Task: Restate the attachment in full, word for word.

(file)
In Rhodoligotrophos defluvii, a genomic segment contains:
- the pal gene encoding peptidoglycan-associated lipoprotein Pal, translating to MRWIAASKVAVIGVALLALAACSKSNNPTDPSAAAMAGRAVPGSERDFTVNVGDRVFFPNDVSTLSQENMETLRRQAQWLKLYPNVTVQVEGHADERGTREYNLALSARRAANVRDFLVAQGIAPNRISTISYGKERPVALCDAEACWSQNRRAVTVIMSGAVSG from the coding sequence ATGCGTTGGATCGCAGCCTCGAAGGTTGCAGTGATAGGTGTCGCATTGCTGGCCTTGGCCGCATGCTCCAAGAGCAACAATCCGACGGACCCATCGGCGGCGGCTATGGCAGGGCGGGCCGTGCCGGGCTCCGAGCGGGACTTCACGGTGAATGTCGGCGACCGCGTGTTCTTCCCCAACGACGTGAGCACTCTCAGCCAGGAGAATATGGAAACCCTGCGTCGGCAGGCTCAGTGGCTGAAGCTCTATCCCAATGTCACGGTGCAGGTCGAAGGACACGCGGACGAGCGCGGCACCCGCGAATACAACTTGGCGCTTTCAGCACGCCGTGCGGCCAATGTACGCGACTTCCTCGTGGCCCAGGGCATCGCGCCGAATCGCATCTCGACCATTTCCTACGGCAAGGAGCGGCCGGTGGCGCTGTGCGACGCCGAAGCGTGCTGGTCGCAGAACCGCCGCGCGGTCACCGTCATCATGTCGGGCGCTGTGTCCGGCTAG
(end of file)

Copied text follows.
In Rhodoligotrophos defluvii, a genomic segment contains:
- the pal gene encoding peptidoglycan-associated lipoprotein Pal, translating to MRWIAASKVAVIGVALLALAACSKSNNPTDPSAAAMAGRAVPGSERDFTVNVGDRVFFPNDVSTLSQENMETLRRQAQWLKLYPNVTVQVEGHADERGTREYNLALSARRAANVRDFLVAQGIAPNRISTISYGKERPVALCDAEACWSQNRRAVTVIMSGAVSG from the coding sequence ATGCGTTGGATCGCAGCCTCGAAGGTTGCAGTGATAGGTGTCGCATTGCTGGCCTTGGCCGCATGCTCCAAGAGCAACAATCCGACGGACCCATCGGCGGCGGCTATGGCAGGGCGGGCCGTGCCGGGCTCCGAGCGGGACTTCACGGTGAATGTCGGCGACCGCGTGTTCTTCCCCAACGACGTGAGCACTCTCAGCCAGGAGAATATGGAAACCCTGCGTCGGCAGGCTCAGTGGCTGAAGCTCTATCCCAATGTCACGGTGCAGGTCGAAGGACACGCGGACGAGCGCGGCACCCGCGAATACAACTTGGCGCTTTCAGCACGCCGTGCGGCCAATGTACGCGACTTCCTCGTGGCCCAGGGCATCGCGCCGAATCGCATCTCGACCATTTCCTACGGCAAGGAGCGGCCGGTGGCGCTGTGCGACGCCGAAGCGTGCTGGTCGCAGAACCGCCGCGCGGTCACCGTCATCATGTCGGGCGCTGTGTCCGGCTAG